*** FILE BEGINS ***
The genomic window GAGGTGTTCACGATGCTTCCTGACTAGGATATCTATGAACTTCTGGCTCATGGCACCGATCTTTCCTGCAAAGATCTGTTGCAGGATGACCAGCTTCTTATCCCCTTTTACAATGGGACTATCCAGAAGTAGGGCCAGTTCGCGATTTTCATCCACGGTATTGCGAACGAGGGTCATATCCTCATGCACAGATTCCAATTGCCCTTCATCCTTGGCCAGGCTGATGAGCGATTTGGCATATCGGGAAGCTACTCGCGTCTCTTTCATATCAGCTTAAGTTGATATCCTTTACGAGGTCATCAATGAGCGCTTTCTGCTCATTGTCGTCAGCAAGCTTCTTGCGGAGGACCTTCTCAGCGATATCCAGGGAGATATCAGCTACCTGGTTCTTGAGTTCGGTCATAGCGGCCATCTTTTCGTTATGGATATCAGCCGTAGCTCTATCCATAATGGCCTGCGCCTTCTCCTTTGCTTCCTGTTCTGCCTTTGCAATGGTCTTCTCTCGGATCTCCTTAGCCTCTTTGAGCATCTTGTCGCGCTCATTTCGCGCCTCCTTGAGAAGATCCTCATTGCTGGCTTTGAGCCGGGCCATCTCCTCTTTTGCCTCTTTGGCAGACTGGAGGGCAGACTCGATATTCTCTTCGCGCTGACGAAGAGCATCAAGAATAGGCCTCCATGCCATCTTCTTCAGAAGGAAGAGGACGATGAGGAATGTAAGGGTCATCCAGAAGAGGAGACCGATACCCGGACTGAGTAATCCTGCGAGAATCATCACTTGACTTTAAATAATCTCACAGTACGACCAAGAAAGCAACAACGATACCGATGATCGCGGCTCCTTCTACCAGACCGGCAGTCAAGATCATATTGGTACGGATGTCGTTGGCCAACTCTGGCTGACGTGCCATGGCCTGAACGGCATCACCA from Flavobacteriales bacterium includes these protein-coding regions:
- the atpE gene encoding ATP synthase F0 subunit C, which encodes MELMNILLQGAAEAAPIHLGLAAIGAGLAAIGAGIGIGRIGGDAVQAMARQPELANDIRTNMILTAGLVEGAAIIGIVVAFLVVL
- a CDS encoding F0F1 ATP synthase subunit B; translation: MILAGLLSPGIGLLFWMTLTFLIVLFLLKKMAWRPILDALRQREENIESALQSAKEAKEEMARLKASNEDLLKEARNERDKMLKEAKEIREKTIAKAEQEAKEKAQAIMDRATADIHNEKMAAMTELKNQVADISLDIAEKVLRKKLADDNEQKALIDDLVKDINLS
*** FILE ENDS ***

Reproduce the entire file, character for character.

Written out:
The genomic window GAGGTGTTCACGATGCTTCCTGACTAGGATATCTATGAACTTCTGGCTCATGGCACCGATCTTTCCTGCAAAGATCTGTTGCAGGATGACCAGCTTCTTATCCCCTTTTACAATGGGACTATCCAGAAGTAGGGCCAGTTCGCGATTTTCATCCACGGTATTGCGAACGAGGGTCATATCCTCATGCACAGATTCCAATTGCCCTTCATCCTTGGCCAGGCTGATGAGCGATTTGGCATATCGGGAAGCTACTCGCGTCTCTTTCATATCAGCTTAAGTTGATATCCTTTACGAGGTCATCAATGAGCGCTTTCTGCTCATTGTCGTCAGCAAGCTTCTTGCGGAGGACCTTCTCAGCGATATCCAGGGAGATATCAGCTACCTGGTTCTTGAGTTCGGTCATAGCGGCCATCTTTTCGTTATGGATATCAGCCGTAGCTCTATCCATAATGGCCTGCGCCTTCTCCTTTGCTTCCTGTTCTGCCTTTGCAATGGTCTTCTCTCGGATCTCCTTAGCCTCTTTGAGCATCTTGTCGCGCTCATTTCGCGCCTCCTTGAGAAGATCCTCATTGCTGGCTTTGAGCCGGGCCATCTCCTCTTTTGCCTCTTTGGCAGACTGGAGGGCAGACTCGATATTCTCTTCGCGCTGACGAAGAGCATCAAGAATAGGCCTCCATGCCATCTTCTTCAGAAGGAAGAGGACGATGAGGAATGTAAGGGTCATCCAGAAGAGGAGACCGATACCCGGACTGAGTAATCCTGCGAGAATCATCACTTGACTTTAAATAATCTCACAGTACGACCAAGAAAGCAACAACGATACCGATGATCGCGGCTCCTTCTACCAGACCGGCAGTCAAGATCATATTGGTACGGATGTCGTTGGCCAACTCTGGCTGACGTGCCATGGCCTGAACGGCATCACCA from Flavobacteriales bacterium includes these protein-coding regions:
- the atpE gene encoding ATP synthase F0 subunit C, which encodes MELMNILLQGAAEAAPIHLGLAAIGAGLAAIGAGIGIGRIGGDAVQAMARQPELANDIRTNMILTAGLVEGAAIIGIVVAFLVVL
- a CDS encoding F0F1 ATP synthase subunit B; translation: MILAGLLSPGIGLLFWMTLTFLIVLFLLKKMAWRPILDALRQREENIESALQSAKEAKEEMARLKASNEDLLKEARNERDKMLKEAKEIREKTIAKAEQEAKEKAQAIMDRATADIHNEKMAAMTELKNQVADISLDIAEKVLRKKLADDNEQKALIDDLVKDINLS